Security expert who called ubiquity of Microsoft software a national security risk fired

“A computer security expert who contributed to a paper deeply critical of Microsoft has been dismissed by his employer, a consulting company that works closely with the software giant,” John Borland reports for CNET

Dan Geer, a longtime computer security researcher along with several colleagues released a study this past Wednesday that “called the ubiquity of Microsoft software a hazard to the economy and to national security,” Borland reports. “Cambridge, Mass-based @Stake, where Geer worked as chief technical officer, said in a statement Thursday that the researcher had not gotten his employers’ approval for the study’s release, and that he was no longer associated with the company.”

A Microsoft spokesperson said Microsoft had nothing to do with Geer’s dismissal, according to Borland’s report.

Full article here.


  1. Lets hope this guys sues the pants off of @Stake for everything their worth. I guess it’s time to add ‘Freedom of Opinion’ to the ‘Bill of Rights’. I guess ‘Freedom of Speech’ just isn’t specific enough for these corporate big wigs!

  2. Sorry, DudeMac, the First Amendment doesn’t cover employer-employee contracts. It merely says ‘CONGRESS shall make no law. . . .’ This has been adjudicated to cover state & local governments as well. But it’s quite common for people to sign suffocating nondisclosure agreements as a condition of employment. (In the public sector, ‘national security’ or ‘privacy’ are usually used as excuses. Private-sector corporations don’t need an excuse.) Probably Geer could have been fired for sneezing in public without permission.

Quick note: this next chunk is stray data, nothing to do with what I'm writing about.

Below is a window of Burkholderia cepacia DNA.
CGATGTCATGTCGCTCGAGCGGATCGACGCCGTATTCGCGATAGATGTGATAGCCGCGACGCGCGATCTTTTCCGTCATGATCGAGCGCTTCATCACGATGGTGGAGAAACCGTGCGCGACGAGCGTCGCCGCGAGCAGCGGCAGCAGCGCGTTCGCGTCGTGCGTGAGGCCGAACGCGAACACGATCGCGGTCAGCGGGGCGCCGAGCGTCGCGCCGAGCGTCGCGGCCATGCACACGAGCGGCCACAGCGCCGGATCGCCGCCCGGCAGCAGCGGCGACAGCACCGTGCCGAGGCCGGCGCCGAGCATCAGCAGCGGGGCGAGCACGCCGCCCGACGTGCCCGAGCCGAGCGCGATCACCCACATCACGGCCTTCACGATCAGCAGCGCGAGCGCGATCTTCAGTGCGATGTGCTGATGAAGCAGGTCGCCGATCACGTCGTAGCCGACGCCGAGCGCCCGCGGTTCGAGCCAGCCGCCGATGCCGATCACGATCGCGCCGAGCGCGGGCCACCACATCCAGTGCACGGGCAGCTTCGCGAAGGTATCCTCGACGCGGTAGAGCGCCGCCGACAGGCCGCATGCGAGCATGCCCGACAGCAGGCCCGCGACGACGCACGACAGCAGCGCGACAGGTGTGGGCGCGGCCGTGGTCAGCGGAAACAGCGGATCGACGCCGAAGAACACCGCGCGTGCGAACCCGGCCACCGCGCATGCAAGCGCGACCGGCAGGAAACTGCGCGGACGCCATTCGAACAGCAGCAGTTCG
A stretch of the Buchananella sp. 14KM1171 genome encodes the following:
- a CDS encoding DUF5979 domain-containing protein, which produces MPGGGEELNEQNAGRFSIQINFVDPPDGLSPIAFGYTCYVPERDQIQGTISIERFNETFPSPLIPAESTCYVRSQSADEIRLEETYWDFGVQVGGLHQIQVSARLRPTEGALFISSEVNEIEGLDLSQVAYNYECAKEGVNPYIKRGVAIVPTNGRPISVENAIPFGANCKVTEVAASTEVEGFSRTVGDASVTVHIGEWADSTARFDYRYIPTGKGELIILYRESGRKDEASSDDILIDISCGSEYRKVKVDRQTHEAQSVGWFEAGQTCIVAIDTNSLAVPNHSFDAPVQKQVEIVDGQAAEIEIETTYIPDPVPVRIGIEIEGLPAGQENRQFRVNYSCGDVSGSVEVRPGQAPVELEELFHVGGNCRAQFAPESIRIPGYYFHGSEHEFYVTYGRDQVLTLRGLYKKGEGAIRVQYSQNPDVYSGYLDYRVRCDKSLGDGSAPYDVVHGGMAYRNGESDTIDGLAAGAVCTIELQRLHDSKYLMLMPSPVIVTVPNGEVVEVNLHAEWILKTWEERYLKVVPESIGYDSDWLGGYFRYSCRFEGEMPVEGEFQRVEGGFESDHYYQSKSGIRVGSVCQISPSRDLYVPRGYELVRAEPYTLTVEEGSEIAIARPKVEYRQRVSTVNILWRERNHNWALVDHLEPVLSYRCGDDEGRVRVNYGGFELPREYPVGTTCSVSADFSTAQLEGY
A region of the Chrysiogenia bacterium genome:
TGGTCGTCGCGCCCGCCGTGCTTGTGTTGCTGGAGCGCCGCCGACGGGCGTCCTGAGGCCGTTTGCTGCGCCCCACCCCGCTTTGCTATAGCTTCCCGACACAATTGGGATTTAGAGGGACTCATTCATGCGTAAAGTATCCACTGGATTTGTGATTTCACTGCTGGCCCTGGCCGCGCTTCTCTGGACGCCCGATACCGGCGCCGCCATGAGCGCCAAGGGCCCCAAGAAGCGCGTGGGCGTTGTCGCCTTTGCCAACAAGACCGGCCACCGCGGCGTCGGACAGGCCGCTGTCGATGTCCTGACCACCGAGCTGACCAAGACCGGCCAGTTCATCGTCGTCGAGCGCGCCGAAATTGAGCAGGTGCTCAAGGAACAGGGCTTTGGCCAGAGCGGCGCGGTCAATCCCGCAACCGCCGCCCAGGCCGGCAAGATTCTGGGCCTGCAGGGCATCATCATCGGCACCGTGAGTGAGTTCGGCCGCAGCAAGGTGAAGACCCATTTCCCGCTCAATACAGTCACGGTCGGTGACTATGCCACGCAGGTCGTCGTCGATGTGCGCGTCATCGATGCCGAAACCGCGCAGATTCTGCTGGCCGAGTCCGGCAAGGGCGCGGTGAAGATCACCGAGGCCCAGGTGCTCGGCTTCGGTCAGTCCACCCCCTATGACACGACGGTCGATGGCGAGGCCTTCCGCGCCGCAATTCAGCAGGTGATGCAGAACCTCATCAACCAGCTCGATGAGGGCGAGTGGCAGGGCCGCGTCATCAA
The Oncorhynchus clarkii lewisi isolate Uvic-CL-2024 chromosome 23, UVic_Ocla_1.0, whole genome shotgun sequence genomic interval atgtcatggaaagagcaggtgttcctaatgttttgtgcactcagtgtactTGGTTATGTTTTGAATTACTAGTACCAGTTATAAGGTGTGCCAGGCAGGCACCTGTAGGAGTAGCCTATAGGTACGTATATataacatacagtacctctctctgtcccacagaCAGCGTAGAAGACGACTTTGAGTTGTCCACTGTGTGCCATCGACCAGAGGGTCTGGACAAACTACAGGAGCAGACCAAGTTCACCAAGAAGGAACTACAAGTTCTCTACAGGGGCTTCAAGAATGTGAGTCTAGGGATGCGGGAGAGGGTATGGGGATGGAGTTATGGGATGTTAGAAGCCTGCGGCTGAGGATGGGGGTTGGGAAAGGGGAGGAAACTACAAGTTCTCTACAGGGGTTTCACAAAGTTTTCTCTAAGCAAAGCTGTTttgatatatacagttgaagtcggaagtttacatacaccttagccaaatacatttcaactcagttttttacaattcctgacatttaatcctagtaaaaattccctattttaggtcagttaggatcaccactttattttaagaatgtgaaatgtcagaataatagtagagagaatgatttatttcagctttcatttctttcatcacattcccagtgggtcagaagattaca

That said, his dismissal stinks to high heaven. The top pinheads at @Stake have done themselves, their company, & Microsoft incalculable damage by firing Geer. They can’t even accuse him of revealing trade secrets; any intelligent observer might have said the same things Geer said, based only on information available to the public.

  3. From the Houston Chronicle:

    The CCIA trade group also ran into trouble Thursday when it sought to send a paid announcement about its critical report to 140,000 subscribers of popular trade magazines for chief security officers and chief information officers.

    The publisher for CIO and CSO magazines, CXO Media, offers such announcements, but in this case, the subject was too touchy.

    “We find it is too sensitive of material to send out. I’m sorry to be the bearer of bad news, but I have to deny your request,” according to an e-mail from the publisher obtained by The Associated Press.

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